A coalition of non-government organisations (NGOs), working for financial transparency, has called India to strongly raise the issue of cross-border exchange of financial information on black money at the upcoming G-20 summit at Brisbane in Australia during the weekend.
The Financial Transparency Coalition also asked the the country to pitch for country-by-country reporting for multi-national corporations.
“Prime Minister Narendra Modi has made bringing black money home a national priority. Now, it’s time for India to do the same on the global stage,” the coalition said in a statement here.
Modi had also highlighted the importance of the issue of black money at the Summit in his pre-departure statement. The demand from the organisation came at a time when India itself failed to sign an automatic exchange of information signed by some 50 countries in the Organisation for Economic Co-operation and Development (OECD) due to uncertainty regarding interpretation of confidentiality clause in tax treaties.
“We’ve seen progress on issues around financial transparency through the OECD, the development of a cross border information exchange system… but it’s not enough to simply create these systems. You must make sure they are implemented correctly and inclusively,” said Pooja Rangaprasad of the Centre for Budget and Governance Accountability (CBGA). CBGA is part of FTC.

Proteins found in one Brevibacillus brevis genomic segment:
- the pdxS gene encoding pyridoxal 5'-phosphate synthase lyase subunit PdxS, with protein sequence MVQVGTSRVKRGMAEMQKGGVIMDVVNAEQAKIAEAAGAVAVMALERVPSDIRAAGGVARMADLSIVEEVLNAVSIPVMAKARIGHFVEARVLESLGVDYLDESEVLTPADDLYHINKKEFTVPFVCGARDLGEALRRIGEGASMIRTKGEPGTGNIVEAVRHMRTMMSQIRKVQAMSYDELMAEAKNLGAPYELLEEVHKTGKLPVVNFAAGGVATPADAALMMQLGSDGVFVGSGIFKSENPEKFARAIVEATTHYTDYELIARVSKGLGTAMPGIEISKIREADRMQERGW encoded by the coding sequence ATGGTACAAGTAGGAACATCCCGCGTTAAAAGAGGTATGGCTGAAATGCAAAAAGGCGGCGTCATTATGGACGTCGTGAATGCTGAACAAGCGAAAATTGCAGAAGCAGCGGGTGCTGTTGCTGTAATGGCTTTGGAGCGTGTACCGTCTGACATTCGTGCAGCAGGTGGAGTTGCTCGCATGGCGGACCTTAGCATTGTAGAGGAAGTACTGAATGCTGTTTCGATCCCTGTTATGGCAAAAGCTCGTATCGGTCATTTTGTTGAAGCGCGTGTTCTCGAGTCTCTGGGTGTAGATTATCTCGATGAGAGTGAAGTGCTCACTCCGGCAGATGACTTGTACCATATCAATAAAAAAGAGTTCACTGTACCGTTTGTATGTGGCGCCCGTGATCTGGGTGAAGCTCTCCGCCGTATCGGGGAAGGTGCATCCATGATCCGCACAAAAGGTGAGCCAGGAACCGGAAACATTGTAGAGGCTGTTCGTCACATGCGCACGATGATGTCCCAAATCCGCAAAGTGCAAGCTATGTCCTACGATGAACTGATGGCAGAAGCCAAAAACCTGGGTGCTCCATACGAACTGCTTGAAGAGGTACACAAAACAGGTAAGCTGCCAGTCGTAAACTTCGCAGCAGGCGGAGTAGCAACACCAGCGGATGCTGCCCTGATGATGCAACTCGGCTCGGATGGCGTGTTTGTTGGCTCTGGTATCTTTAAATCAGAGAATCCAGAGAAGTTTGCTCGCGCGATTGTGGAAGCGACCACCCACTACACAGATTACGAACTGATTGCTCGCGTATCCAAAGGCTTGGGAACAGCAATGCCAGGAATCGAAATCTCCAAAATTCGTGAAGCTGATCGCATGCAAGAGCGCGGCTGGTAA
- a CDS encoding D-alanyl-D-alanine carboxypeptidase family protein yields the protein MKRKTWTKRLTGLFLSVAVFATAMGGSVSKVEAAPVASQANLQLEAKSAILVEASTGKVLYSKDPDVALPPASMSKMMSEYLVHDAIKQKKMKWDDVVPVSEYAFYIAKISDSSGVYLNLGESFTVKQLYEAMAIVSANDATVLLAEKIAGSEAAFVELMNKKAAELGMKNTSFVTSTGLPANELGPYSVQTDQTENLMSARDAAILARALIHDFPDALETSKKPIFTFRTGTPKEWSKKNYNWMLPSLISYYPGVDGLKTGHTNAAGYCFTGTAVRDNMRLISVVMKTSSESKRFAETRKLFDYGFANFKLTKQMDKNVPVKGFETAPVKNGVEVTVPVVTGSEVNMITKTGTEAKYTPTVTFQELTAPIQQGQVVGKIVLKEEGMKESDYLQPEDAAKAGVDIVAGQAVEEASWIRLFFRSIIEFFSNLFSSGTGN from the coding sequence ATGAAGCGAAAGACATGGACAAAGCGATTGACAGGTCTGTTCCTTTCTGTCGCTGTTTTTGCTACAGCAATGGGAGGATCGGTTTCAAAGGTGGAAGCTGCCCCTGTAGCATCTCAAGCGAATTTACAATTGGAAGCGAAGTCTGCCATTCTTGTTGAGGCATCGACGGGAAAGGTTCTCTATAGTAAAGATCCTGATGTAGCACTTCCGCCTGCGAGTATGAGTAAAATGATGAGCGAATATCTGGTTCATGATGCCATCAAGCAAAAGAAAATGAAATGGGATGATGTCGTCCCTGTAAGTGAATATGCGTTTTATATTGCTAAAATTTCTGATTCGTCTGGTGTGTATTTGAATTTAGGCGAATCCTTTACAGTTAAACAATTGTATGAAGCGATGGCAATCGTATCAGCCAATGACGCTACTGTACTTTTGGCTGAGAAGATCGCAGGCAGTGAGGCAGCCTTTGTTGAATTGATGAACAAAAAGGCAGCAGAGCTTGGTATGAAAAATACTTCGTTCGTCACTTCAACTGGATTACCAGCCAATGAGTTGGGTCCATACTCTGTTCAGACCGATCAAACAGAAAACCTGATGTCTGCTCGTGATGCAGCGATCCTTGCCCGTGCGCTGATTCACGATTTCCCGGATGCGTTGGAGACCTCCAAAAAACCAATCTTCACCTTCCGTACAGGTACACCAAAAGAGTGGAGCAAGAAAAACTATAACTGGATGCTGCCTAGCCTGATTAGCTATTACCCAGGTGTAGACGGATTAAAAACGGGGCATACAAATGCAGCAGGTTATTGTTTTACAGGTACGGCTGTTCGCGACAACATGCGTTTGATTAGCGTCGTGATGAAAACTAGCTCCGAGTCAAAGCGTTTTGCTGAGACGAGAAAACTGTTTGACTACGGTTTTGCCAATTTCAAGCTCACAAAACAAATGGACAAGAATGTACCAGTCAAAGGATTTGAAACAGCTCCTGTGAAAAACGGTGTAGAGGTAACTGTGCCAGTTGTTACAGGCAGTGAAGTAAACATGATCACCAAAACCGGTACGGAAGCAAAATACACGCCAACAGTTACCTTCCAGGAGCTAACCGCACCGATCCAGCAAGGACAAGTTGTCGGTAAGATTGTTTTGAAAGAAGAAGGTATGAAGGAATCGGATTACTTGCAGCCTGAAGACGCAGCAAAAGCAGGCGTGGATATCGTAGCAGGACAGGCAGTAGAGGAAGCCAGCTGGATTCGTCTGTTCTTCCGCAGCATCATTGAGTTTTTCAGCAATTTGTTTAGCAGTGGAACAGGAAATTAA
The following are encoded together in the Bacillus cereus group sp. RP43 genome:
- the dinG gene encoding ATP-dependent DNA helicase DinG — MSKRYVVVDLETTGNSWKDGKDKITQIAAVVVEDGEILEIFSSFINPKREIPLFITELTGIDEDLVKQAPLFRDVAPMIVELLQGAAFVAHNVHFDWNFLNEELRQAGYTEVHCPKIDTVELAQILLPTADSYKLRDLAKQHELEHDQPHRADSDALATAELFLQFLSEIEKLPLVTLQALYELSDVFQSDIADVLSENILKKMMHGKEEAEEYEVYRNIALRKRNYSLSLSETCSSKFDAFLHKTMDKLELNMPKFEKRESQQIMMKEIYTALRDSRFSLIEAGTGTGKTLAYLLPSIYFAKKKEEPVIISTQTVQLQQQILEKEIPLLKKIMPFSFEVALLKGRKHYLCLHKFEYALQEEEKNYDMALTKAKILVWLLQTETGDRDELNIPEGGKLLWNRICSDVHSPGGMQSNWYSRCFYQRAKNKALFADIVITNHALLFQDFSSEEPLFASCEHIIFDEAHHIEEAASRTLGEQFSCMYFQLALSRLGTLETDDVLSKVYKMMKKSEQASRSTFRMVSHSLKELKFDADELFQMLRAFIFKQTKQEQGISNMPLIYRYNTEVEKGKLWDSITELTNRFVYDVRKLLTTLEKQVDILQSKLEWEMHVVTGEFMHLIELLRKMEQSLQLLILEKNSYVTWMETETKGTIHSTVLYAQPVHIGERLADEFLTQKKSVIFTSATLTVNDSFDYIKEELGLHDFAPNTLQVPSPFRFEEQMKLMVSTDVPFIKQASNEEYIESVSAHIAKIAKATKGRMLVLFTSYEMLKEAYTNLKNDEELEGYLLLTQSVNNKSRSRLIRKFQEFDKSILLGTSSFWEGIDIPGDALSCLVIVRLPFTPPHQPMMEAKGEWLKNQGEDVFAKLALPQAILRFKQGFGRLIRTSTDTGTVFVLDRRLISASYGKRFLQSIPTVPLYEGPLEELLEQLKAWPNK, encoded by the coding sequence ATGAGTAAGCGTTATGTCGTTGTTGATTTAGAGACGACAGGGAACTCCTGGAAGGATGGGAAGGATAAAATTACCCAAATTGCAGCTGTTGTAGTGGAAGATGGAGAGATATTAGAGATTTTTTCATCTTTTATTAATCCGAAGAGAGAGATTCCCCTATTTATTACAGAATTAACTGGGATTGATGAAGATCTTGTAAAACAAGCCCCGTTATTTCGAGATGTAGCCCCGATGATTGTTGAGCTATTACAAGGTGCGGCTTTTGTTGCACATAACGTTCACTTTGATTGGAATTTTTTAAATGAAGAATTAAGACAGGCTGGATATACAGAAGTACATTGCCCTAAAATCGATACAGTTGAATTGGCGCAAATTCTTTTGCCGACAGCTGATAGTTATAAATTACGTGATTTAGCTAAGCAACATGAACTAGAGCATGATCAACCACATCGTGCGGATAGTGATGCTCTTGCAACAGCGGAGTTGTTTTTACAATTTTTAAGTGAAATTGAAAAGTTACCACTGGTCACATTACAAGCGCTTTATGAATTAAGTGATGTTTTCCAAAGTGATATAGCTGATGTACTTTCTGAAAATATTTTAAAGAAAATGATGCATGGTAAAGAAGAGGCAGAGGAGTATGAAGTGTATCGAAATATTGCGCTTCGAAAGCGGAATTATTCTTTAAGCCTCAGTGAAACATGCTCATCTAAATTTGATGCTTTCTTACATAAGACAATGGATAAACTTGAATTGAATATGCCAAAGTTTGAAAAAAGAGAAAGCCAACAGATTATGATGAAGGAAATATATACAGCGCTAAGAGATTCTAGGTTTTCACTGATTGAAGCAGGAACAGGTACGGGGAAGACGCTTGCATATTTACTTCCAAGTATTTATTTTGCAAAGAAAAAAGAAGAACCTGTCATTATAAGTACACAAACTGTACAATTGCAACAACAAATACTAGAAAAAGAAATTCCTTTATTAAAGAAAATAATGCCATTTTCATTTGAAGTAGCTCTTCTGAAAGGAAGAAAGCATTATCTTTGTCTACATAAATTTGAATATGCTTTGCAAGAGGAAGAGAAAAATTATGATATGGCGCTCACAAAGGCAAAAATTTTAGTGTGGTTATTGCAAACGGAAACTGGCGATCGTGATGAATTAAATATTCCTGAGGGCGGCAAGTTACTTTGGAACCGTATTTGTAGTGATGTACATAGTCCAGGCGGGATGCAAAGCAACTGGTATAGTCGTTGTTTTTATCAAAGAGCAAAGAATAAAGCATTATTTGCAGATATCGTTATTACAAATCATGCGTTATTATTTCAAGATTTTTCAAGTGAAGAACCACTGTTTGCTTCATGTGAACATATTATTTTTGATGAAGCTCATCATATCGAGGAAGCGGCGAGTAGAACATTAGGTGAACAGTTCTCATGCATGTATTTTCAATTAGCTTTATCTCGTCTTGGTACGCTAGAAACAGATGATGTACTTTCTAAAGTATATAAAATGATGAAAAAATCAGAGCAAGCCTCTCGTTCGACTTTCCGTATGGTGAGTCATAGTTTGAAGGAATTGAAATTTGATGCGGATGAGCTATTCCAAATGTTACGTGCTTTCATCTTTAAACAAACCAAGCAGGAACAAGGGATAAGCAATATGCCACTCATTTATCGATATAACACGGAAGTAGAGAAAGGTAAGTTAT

It’s estimated that roughly a trillion dollars leaves developing countries annually by way of illicit financial flows-money that’s illegally earned, transferred, or utilised, FTC said. Most of this is money that should be generating economic growth, upping tax revenues, and funding new roads, schools, and hospitals. Instead, this capital is finding its way into bank accounts in tax havens, often inside G20 countries, the statement alleged.
“While the G20 may represent 85 per cent of the global GDP, financial transparency standards adopted in Brisbane cannot forget the world’s poorest countries, whose economies are losing billions to black money each year,” said Porter McConnell, Manager of FTC.
He said the G20 might not provide a proper seat at the table for the world’s poorest, but that doesn’t mean its policies shouldn’t take them into account.